CHIVALRIC ARMS & THE RIGHT TO BEAR ARMS
Arms and armor are potential tools of rebellion. Obviously, limiting their widespread use is in the best interest of any ruling class. Weapons in the hands of simple folk challenges the nobility’s hold on power. On the other hand, the gentry may require military assistance from those lower on the social ladder and benefits from having a supply of trained warriors. …Good government, in a feudal sense, is largely a matter of keeping the right number of people armed.
In theory, like land, the right to bear arms devolves from the sovereign whose ultimate duty it is to defend the state. Obviously, those charged with the defense of the kingdom, must be privileged to bear arms.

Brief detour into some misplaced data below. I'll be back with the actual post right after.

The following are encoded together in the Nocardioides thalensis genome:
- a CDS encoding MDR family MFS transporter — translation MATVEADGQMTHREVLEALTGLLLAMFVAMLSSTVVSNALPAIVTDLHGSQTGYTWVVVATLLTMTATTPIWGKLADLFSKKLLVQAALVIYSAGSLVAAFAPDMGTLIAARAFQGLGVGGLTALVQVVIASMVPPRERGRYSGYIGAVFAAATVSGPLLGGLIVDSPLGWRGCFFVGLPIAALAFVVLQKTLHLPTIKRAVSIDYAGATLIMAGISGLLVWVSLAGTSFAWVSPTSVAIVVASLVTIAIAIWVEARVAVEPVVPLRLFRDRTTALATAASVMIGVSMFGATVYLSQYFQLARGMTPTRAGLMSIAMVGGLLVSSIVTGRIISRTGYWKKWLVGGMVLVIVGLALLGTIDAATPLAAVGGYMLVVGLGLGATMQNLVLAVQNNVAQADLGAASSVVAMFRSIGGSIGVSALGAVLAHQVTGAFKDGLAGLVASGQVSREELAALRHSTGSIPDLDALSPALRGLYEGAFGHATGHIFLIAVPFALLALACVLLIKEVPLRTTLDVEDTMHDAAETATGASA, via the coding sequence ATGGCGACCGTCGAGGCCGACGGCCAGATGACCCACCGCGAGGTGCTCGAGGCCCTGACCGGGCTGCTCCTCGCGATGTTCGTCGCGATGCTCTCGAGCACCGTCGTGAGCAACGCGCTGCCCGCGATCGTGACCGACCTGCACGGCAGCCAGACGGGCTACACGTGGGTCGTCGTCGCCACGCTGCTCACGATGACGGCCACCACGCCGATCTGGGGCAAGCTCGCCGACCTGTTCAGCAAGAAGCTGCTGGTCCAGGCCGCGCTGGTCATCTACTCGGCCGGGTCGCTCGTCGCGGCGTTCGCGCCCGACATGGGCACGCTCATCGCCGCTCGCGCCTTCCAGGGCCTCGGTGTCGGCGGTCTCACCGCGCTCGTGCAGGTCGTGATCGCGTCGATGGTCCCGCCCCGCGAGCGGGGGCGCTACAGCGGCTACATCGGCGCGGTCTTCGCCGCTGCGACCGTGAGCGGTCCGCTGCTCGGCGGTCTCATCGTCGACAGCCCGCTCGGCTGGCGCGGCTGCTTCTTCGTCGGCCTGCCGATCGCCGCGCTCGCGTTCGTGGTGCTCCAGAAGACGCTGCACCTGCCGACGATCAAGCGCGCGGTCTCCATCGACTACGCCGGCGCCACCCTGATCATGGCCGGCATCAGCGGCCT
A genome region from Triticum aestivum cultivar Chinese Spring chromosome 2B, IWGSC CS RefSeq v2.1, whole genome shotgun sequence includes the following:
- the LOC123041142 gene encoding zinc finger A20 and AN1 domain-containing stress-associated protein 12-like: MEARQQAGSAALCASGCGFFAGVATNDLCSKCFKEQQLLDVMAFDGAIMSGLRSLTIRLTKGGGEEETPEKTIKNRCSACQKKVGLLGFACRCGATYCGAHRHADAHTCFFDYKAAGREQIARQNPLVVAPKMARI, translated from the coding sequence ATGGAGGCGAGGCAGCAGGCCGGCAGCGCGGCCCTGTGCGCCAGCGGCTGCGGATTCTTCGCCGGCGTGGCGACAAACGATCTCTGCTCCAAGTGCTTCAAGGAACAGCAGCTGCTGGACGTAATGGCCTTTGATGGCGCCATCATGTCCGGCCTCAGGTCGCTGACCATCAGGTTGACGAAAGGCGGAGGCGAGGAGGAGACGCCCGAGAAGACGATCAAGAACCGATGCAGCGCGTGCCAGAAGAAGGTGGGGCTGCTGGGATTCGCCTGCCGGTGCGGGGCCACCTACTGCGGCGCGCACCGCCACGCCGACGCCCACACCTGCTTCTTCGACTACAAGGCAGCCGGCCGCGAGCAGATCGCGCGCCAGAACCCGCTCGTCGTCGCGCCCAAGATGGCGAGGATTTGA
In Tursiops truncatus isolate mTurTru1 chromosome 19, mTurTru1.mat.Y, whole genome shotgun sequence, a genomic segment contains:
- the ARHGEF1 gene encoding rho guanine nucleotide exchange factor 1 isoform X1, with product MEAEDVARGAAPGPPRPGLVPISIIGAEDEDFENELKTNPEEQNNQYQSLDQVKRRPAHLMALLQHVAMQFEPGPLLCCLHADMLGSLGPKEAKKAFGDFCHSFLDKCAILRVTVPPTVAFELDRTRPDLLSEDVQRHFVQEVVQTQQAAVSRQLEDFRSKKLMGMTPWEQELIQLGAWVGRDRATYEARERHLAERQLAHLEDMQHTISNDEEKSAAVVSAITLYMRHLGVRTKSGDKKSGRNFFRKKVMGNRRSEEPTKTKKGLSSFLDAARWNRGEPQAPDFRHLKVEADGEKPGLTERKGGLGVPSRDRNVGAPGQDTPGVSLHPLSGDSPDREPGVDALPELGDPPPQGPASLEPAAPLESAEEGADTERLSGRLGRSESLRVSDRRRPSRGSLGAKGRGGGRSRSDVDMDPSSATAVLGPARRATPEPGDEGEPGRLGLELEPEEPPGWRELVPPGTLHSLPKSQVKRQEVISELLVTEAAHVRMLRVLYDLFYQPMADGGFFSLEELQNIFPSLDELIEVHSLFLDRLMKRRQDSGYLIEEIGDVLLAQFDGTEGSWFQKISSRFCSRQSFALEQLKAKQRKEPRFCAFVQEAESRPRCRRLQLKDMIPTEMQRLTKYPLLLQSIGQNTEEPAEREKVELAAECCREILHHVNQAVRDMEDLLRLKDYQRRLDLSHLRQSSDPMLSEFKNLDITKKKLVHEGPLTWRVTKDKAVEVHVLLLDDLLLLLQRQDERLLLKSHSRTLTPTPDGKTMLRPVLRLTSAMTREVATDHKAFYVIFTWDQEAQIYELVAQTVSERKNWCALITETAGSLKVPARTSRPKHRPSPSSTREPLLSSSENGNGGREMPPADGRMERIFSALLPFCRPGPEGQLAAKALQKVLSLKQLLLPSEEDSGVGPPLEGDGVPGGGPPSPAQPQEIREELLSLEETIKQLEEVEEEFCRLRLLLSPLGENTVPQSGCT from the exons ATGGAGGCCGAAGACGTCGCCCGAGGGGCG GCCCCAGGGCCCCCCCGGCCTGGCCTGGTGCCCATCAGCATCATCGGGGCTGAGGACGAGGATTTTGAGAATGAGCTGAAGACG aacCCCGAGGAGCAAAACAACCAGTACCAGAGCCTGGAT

In the strictest sense, only those explicitly granted the right or those who can trace their right to a grant from the sovereign, through his vassals, have the right to bear arms. The practice, however, is more liberal.
Like knighthood, the right to bear arms may be delegated by anyone who possesses it, so that a gentleman can arm his retainers, as long as they remain in his employ [of course, he is the responsible for their behavior while so armed].
Official military organizations, fighting orders, legions, etc., lend the right to bear arms to their members and this right is generally retained when an individual is honorably discharged, especially if the individual remains available for military service. Most mercenaries are former soldiers (or claim to be). The sons of soldiers often claim their father’s right to bear arms, a dubious claim that, nevertheless, may go unchallenged.Towns charged with their own defense are usually given charter rights to organize militia and/or hire mercenaries. To assure themselves of the legality, however, they nearly always hire knights to take charge.